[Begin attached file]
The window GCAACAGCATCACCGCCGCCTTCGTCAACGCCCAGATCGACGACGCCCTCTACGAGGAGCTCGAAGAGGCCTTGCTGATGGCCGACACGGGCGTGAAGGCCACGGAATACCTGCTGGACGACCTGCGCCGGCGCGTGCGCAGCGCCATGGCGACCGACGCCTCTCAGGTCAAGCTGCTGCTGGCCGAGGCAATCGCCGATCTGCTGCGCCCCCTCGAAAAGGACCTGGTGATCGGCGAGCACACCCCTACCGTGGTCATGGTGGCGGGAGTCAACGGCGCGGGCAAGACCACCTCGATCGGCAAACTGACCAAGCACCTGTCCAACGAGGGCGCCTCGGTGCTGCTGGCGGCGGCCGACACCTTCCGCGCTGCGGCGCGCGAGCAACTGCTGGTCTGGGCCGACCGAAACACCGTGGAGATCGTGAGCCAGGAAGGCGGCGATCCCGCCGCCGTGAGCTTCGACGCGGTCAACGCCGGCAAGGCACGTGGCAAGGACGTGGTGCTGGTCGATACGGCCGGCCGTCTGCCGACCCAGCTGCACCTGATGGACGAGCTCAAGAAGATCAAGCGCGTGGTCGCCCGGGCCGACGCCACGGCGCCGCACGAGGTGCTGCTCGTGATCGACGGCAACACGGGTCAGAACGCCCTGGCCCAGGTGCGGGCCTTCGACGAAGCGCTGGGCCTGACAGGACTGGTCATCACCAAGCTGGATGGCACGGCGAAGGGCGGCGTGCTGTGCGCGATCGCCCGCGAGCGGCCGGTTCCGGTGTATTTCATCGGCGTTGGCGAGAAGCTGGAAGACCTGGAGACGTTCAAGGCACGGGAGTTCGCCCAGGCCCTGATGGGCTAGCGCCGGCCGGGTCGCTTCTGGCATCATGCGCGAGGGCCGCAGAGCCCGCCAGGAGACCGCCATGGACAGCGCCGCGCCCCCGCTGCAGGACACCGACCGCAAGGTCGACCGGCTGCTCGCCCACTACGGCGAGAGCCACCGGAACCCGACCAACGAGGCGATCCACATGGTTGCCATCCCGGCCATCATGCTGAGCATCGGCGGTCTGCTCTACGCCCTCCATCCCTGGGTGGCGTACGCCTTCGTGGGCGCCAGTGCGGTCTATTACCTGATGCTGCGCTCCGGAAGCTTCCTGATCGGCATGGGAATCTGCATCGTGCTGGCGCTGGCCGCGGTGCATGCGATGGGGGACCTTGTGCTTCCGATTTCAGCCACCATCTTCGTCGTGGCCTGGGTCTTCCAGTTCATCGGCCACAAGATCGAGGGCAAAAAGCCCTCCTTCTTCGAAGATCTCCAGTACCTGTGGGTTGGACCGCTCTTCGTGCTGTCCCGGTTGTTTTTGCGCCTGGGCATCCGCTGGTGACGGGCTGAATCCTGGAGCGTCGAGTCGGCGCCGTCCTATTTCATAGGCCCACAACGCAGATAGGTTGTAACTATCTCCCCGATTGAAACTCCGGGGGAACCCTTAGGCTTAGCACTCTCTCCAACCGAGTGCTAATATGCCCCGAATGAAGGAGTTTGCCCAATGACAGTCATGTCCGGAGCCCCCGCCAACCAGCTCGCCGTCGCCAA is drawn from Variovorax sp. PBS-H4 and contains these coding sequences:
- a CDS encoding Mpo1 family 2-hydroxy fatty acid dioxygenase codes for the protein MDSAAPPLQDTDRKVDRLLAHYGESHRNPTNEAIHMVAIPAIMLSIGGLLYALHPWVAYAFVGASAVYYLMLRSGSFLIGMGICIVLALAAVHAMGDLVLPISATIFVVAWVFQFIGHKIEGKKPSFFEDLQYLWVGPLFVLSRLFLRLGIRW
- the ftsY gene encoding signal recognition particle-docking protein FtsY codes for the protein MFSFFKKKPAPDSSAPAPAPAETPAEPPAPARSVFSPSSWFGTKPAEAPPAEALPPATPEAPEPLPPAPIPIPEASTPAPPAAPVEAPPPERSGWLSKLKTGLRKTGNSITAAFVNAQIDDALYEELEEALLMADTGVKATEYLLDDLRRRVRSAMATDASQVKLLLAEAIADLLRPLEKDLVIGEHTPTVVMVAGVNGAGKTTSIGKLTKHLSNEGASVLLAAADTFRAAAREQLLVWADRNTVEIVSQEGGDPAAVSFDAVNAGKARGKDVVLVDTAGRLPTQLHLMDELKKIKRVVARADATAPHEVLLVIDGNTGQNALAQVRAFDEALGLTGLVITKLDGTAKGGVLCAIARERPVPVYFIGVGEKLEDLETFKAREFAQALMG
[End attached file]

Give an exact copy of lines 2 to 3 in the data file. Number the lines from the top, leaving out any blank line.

- a CDS encoding Mpo1 family 2-hydroxy fatty acid dioxygenase codes for the protein MDSAAPPLQDTDRKVDRLLAHYGESHRNPTNEAIHMVAIPAIMLSIGGLLYALHPWVAYAFVGASAVYYLMLRSGSFLIGMGICIVLALAAVHAMGDLVLPISATIFVVAWVFQFIGHKIEGKKPSFFEDLQYLWVGPLFVLSRLFLRLGIRW
- the ftsY gene encoding signal recognition particle-docking protein FtsY codes for the protein MFSFFKKKPAPDSSAPAPAPAETPAEPPAPARSVFSPSSWFGTKPAEAPPAEALPPATPEAPEPLPPAPIPIPEASTPAPPAAPVEAPPPERSGWLSKLKTGLRKTGNSITAAFVNAQIDDALYEELEEALLMADTGVKATEYLLDDLRRRVRSAMATDASQVKLLLAEAIADLLRPLEKDLVIGEHTPTVVMVAGVNGAGKTTSIGKLTKHLSNEGASVLLAAADTFRAAAREQLLVWADRNTVEIVSQEGGDPAAVSFDAVNAGKARGKDVVLVDTAGRLPTQLHLMDELKKIKRVVARADATAPHEVLLVIDGNTGQNALAQVRAFDEALGLTGLVITKLDGTAKGGVLCAIARERPVPVYFIGVGEKLEDLETFKAREFAQALMG